Whale poo fertilises oceans

A whale leaves a plume of faecal material in its wake.
A whale leaves a plume of faecal material in its wake. (Photo: J. Brokowski)
Australian Antarctic Division whale researcher, Dr Nick Gales, collects a sample of whale poo.A scientist takes a whale poo sample for molecular analysis

Australian Antarctic scientists recently tested their hypothesis that whale poo can act as a fertiliser in the ocean. Their results suggest that the recovery of whale populations to pre-whaling numbers could actually increase the productivity of the ecosystem.

The idea that whale poo could help to fertilise the ocean has been floating around for a while. Basically, large whales in the Southern Ocean consume large quantities of krill, but because they are producing blubber rather than muscle they have no need for the iron in their diet. Consequently, this essential element passes straight through the digestive tract and exits the body in a plume of faecal material that acts like liquid manure.

A number of studies have shown that the growth of microscopic algae in the Southern Ocean is limited by the iron concentration in the water. Iron enters the ocean either through wind-blown dust from the Antarctic continent or through the upwelling of water from the ocean depths. The deep water is richer in nutrients because particulate matter, including dead algae and detritus, sinks out of the sunlit layer to the ocean’s interior, where microbial processes break it down into its constituent chemicals. Any process that keeps the nutrients in circulation in the surface layer, rather than sinking, should ensure that algal growth is sustained. This is where the notion of whales as fertilisers of the ocean comes in.

Whales could only play a role in recycling iron if there was a large amount of iron in their faeces. However, the difficulty of measuring the iron content of whale poo has held back research for a number of years. Luckily, in the Hobart area there is a critical mass of Southern Ocean scientists with a unique range of skills who were undaunted by the difficulties involved in testing this theory. As part of the non-lethal whale research program being conducted by the Australian Marine Mammal Centre at the Australian Antarctic Division, we had been using advanced molecular techniques to examine whale poo collected from around the world in a bid to to understand their diet. So we had a collection of poo samples and we knew what the whales had been eating. Scientists at the Antarctic Climate and Ecosystems Cooperative Research Centre (ACE CRC) had also been studying the role of iron in the Southern Ocean, so we also had specialised chemists and the sophisticated equipment required to measure the minute quantities of iron in seawater. Add some marine ecologists to this mix of expertise and we had the potential to address the question of whether whales could be involved in their own version of ocean fertilisation.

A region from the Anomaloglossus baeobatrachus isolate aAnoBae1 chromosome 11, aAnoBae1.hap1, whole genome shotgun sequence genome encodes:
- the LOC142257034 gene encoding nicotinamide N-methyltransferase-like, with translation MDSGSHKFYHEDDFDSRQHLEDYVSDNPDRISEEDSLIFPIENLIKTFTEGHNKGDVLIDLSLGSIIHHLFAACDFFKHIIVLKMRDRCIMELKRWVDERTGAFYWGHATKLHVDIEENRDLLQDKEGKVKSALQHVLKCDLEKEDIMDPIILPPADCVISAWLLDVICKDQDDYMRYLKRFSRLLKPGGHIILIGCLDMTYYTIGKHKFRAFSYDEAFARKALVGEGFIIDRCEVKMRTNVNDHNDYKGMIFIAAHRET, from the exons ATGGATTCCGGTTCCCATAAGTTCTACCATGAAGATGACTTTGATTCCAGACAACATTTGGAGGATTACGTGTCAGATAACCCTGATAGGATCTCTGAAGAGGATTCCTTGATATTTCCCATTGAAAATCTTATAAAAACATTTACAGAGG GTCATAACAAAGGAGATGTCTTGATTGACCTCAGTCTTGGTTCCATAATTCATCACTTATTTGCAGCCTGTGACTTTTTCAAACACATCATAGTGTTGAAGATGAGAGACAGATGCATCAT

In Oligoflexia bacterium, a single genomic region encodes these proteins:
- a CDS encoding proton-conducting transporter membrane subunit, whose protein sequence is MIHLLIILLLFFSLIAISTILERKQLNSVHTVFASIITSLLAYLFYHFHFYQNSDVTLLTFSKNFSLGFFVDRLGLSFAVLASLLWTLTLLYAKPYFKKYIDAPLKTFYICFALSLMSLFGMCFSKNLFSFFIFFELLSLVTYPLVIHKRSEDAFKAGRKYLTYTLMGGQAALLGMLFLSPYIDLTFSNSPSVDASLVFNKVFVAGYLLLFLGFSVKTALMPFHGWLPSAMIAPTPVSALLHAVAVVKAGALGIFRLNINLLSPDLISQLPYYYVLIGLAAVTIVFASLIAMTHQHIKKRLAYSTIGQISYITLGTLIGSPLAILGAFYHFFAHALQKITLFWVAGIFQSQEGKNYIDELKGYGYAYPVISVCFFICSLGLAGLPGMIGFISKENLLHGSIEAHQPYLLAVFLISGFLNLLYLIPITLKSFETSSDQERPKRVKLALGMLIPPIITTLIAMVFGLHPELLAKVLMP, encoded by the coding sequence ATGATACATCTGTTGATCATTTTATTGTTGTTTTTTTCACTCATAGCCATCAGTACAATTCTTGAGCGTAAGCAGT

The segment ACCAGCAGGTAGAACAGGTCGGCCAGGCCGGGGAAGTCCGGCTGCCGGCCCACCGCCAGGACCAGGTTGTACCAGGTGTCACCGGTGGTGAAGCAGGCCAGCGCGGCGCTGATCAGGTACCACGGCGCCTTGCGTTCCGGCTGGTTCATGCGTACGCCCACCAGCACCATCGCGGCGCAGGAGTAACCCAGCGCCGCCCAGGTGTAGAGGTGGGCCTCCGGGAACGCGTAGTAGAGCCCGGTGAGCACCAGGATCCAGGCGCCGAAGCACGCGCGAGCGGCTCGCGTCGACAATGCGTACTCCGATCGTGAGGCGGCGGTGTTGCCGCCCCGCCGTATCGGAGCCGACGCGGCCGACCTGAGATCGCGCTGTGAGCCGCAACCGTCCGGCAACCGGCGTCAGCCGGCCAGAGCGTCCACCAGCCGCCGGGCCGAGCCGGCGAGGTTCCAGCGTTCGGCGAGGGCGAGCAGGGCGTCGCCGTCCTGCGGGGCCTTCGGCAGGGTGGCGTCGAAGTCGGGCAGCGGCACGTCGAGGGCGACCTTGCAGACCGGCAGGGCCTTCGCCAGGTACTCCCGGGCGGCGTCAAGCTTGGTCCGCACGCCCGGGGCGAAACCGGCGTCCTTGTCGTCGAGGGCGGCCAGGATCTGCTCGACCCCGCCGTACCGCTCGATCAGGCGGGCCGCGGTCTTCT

After analysing 28 samples from four different species of whale, we were surprised to discover that baleen whale poo contains 10 million times more iron than an equivalent weight of seawater. From our molecular studies we knew exactly what the whales had been eating and we were able to confirm that the krill in their diet was the source of the iron we were measuring. Finally, we wanted to see how much iron whales had stored in their bodies, so we measured the concentration in muscle samples from stranded blue and fin whales, and again we got very high values.

The high concentrations of iron that we measured in the flesh of whales and krill in the Southern Ocean suggested that the role of larger animals in the cycling of nutrients had been overlooked in the past; so we did a few simple calculations. We had recent estimates of how much krill there are in the Southern Ocean; we knew the background concentration of iron in the seawater; and we could estimate the area in which krill were most abundant. So we were able to compare the total amount of iron in krill to the total amount of iron in the seawater where they live. We found that in 19 million square kilometres of the Southern Ocean krill appear to contain 24% of the iron. This iron is incorporated into their tissues and because krill are strong swimmers they can keep this significant quantity of iron suspended in the upper layer of the ocean, unlike smaller organisms or inorganic particles, which tend to sink.

Although individual whales contain large amounts of iron, their relative scarcity means that their main role seems to be in converting the iron reservoir in the bodies of krill into liquid manure. This fertilising role is likely to work on a small scale today, but in the pre-whaling era when there were millions of great whales in the waters around Antarctica in summer, their effect on iron recycling was likely to be far greater. Interestingly, there are suggestions that when there were more whales, there was also more krill and that algal productivity would have had to be higher to support all these animals. If whales and krill are vital for recycling iron in the ocean, then this explains how an ecosystem with more animals in it can also be a more productive ecosystem. Could it be that allowing whales to recover to their former numbers would actually enhance fisheries production, rather than detract from it?

This research was conducted by Simon Jarman, Klaus Meiners and Steve Nicol from the Australian Antarctic Division and Andrew Bowie, Delphine Lannuzel and Pier van der Merwe from the ACE CRC.


Program Leader, Southern Ocean Ecosystems